sikad.jpg
trisikad driver photo credits to http://www.bestofdavao.com.ph

Sikad Driver

By: Rachel Ann B. Pedroso

          There is no room for tiredness, only a bold conviction to earn as many coins as they can to stay alive. At the age of ten when their fellow young boys marched in excitement to go to school, these young “men” rushed with vigor to pedal their bicycles along the streets and get as much passenger as they can. Those strong, muscled thighs and lean, broad shoulders fueled their rented “sikads” from dawn to dusk, rain or shine, as long as their humble and hard service is needed. A ride will cost you five pesos and the sikad can occupy a maximum of two persons, amounting to 10 pesos. It is not an easy earning since those kids are not the only “padyakeros” on the block. Older and stronger men rivaled with prospect passengers, bullying them, fighting dirty at times to get the ride. It was heartbreaking when the youngsters bow their heads in fear or look in pained anger at those unfair bullies. But life must go on and coins must come in, no matter how hard the struggle may be they have to survive or end up with empty pockets and gurgling stomachs.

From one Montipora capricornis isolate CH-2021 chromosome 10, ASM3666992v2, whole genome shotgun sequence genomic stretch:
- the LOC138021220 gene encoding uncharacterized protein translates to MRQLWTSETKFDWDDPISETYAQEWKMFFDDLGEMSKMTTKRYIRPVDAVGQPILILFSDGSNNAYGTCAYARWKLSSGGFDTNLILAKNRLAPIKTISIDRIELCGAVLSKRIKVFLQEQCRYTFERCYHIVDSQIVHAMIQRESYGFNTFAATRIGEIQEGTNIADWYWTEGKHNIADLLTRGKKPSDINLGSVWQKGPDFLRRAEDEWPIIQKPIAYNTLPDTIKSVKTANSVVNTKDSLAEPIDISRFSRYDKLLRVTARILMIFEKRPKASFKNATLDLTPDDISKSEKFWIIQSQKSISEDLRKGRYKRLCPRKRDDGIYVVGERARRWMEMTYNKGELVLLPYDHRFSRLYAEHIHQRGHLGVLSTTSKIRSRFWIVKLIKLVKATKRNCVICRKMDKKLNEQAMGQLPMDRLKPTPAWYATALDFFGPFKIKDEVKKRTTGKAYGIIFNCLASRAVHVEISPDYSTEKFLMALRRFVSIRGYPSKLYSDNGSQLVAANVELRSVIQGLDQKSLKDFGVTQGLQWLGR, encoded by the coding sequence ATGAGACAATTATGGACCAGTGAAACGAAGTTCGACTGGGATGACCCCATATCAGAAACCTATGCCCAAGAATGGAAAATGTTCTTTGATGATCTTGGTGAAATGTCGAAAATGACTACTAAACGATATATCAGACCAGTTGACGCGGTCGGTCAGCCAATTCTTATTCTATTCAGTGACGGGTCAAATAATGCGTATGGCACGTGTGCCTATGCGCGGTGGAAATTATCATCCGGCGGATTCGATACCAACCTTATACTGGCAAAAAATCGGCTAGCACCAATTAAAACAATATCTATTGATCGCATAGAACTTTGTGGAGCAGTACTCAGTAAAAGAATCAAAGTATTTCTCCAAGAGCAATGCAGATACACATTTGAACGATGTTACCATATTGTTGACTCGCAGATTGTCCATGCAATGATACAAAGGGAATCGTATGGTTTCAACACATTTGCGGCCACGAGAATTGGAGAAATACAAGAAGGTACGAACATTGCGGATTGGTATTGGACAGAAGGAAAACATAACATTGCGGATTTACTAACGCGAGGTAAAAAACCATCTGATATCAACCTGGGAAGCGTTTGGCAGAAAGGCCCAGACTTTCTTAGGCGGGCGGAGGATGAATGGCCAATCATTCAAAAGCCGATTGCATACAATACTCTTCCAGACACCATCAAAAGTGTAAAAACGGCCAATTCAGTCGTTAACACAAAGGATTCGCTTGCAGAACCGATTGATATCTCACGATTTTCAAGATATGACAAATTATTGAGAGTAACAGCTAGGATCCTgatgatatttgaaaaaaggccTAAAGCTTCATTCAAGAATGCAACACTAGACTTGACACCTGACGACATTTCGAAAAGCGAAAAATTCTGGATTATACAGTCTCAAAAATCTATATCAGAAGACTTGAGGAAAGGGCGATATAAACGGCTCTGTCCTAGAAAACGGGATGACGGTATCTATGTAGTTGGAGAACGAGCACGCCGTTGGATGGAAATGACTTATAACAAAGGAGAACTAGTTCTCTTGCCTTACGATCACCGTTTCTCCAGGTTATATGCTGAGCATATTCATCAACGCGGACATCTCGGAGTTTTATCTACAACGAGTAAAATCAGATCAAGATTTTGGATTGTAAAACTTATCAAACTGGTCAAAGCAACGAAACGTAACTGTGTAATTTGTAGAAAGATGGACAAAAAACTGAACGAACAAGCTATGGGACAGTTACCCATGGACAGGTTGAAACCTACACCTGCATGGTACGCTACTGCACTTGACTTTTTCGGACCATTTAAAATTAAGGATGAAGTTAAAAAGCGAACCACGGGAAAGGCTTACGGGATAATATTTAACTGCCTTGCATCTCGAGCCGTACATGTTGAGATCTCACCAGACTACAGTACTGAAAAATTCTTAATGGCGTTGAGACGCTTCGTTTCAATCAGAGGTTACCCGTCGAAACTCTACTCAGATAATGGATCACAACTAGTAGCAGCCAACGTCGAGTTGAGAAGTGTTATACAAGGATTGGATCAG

Are we aware of the hardships of these men? Do we realize how important our coins is to them? We see them as normal people in the street who has to pedal their way against the rubble of cars and big buses to be able to eat at least twice a day.

          What are your thoughts about them?

<a href=”https://dailypost.wordpress.com/prompts/heard/”>Heard</a&gt;

<a href=”https://dailypost.wordpress.com/prompts/aware/”>Aware</a&gt;

 

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